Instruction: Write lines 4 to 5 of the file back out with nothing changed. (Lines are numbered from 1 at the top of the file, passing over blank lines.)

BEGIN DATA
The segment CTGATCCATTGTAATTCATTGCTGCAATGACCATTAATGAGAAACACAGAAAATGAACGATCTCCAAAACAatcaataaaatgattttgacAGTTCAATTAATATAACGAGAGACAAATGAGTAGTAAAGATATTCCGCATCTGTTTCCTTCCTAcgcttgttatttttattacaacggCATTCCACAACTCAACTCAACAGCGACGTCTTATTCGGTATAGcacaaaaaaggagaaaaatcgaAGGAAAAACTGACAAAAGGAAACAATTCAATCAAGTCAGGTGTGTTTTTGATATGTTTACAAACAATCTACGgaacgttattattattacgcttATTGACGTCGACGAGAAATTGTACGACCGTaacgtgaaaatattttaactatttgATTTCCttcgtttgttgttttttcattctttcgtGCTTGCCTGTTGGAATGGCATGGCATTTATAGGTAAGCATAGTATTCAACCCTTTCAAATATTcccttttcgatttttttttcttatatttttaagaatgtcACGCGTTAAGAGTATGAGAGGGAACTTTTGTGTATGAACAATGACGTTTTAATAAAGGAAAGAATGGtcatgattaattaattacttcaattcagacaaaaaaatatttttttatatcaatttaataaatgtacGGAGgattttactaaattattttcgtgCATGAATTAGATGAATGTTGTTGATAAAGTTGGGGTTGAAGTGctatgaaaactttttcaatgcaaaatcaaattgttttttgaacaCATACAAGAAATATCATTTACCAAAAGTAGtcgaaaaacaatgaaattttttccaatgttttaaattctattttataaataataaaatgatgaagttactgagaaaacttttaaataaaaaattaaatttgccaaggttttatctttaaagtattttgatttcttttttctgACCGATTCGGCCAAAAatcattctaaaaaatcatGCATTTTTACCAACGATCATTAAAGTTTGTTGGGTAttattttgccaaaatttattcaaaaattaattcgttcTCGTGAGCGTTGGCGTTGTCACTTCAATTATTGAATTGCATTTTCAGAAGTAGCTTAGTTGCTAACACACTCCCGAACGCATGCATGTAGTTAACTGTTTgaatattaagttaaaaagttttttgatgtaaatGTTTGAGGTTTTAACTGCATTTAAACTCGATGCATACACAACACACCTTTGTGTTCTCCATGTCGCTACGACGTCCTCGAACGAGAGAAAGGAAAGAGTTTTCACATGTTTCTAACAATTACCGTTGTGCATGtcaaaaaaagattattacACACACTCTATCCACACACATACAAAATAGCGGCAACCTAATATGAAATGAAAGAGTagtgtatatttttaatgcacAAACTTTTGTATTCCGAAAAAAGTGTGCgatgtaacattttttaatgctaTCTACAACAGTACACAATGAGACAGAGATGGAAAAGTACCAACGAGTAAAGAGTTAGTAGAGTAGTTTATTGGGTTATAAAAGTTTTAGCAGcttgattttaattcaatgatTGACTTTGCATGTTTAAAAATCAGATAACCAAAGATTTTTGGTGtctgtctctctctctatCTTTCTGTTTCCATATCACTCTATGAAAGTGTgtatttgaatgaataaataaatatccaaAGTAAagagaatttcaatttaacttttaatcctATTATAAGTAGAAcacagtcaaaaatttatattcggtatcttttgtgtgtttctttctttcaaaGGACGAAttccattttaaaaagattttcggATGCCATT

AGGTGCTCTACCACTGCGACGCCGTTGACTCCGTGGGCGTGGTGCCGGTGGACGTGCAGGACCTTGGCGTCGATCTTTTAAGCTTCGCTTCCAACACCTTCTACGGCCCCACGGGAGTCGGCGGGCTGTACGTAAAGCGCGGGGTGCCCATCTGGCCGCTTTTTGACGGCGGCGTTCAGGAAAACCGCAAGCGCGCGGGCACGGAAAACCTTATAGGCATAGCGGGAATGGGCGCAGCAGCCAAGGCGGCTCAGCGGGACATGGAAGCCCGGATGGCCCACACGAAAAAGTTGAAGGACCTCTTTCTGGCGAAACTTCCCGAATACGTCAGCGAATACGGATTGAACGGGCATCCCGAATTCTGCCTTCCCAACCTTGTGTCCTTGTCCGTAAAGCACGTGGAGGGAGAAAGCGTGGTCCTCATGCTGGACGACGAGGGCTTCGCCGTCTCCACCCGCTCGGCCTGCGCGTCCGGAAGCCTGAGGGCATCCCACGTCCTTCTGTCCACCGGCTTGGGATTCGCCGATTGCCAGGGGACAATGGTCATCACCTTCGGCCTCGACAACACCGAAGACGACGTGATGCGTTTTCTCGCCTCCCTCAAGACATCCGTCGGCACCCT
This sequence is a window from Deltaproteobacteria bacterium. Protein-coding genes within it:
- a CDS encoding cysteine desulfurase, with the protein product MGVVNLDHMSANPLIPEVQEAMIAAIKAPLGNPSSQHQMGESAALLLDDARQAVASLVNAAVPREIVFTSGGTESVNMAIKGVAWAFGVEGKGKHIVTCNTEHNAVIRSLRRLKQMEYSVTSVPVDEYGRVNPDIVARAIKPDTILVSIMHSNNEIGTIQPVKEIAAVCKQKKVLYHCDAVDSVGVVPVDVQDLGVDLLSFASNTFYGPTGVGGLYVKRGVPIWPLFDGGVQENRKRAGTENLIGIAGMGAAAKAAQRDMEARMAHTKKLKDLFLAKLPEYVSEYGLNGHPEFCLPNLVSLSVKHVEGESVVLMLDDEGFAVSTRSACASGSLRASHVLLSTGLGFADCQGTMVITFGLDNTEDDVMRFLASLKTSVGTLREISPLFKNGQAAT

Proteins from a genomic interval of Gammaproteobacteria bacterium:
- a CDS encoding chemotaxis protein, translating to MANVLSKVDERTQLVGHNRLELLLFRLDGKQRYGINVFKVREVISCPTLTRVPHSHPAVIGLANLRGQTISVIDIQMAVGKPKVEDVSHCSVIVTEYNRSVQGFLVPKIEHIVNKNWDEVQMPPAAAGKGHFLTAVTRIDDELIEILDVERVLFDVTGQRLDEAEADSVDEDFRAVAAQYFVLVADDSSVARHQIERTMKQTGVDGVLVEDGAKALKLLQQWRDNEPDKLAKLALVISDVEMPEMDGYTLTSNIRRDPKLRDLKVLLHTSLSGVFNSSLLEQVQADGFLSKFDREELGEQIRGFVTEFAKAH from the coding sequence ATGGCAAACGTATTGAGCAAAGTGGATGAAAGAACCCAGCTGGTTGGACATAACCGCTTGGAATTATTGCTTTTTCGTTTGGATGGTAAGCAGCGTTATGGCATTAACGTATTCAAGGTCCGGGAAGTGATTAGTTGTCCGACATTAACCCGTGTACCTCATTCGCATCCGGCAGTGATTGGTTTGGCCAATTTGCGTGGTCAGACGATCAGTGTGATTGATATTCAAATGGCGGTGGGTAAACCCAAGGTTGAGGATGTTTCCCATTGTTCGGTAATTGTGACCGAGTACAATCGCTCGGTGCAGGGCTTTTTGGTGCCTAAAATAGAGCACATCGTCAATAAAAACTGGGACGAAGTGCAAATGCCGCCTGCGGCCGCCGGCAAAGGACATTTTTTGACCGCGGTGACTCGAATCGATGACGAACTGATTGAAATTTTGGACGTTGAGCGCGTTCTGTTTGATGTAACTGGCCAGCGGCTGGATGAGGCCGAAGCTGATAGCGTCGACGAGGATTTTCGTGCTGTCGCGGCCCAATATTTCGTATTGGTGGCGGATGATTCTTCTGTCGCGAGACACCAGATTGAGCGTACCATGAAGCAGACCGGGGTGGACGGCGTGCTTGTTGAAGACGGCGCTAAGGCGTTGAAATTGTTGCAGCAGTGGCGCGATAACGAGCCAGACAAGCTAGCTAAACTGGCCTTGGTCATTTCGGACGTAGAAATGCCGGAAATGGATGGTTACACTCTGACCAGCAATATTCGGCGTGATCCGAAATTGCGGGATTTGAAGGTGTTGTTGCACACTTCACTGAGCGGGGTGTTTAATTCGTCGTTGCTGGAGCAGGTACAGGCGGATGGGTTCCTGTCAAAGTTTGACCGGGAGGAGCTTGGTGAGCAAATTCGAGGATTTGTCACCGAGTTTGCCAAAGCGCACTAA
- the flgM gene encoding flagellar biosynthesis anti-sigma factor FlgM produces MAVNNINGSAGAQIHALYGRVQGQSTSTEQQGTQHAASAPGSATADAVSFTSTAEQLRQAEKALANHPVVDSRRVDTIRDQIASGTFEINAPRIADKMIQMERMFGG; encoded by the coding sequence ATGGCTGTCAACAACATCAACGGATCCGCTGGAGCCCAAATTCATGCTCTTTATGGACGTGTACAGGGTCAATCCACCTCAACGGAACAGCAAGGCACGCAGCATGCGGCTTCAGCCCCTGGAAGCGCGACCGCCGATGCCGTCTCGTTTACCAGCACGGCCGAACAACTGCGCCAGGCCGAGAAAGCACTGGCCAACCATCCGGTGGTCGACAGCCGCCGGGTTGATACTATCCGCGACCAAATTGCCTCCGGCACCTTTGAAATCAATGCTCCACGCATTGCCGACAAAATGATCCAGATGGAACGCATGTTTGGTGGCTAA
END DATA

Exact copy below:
- a CDS encoding cysteine desulfurase, with the protein product MGVVNLDHMSANPLIPEVQEAMIAAIKAPLGNPSSQHQMGESAALLLDDARQAVASLVNAAVPREIVFTSGGTESVNMAIKGVAWAFGVEGKGKHIVTCNTEHNAVIRSLRRLKQMEYSVTSVPVDEYGRVNPDIVARAIKPDTILVSIMHSNNEIGTIQPVKEIAAVCKQKKVLYHCDAVDSVGVVPVDVQDLGVDLLSFASNTFYGPTGVGGLYVKRGVPIWPLFDGGVQENRKRAGTENLIGIAGMGAAAKAAQRDMEARMAHTKKLKDLFLAKLPEYVSEYGLNGHPEFCLPNLVSLSVKHVEGESVVLMLDDEGFAVSTRSACASGSLRASHVLLSTGLGFADCQGTMVITFGLDNTEDDVMRFLASLKTSVGTLREISPLFKNGQAAT

Proteins from a genomic interval of Gammaproteobacteria bacterium: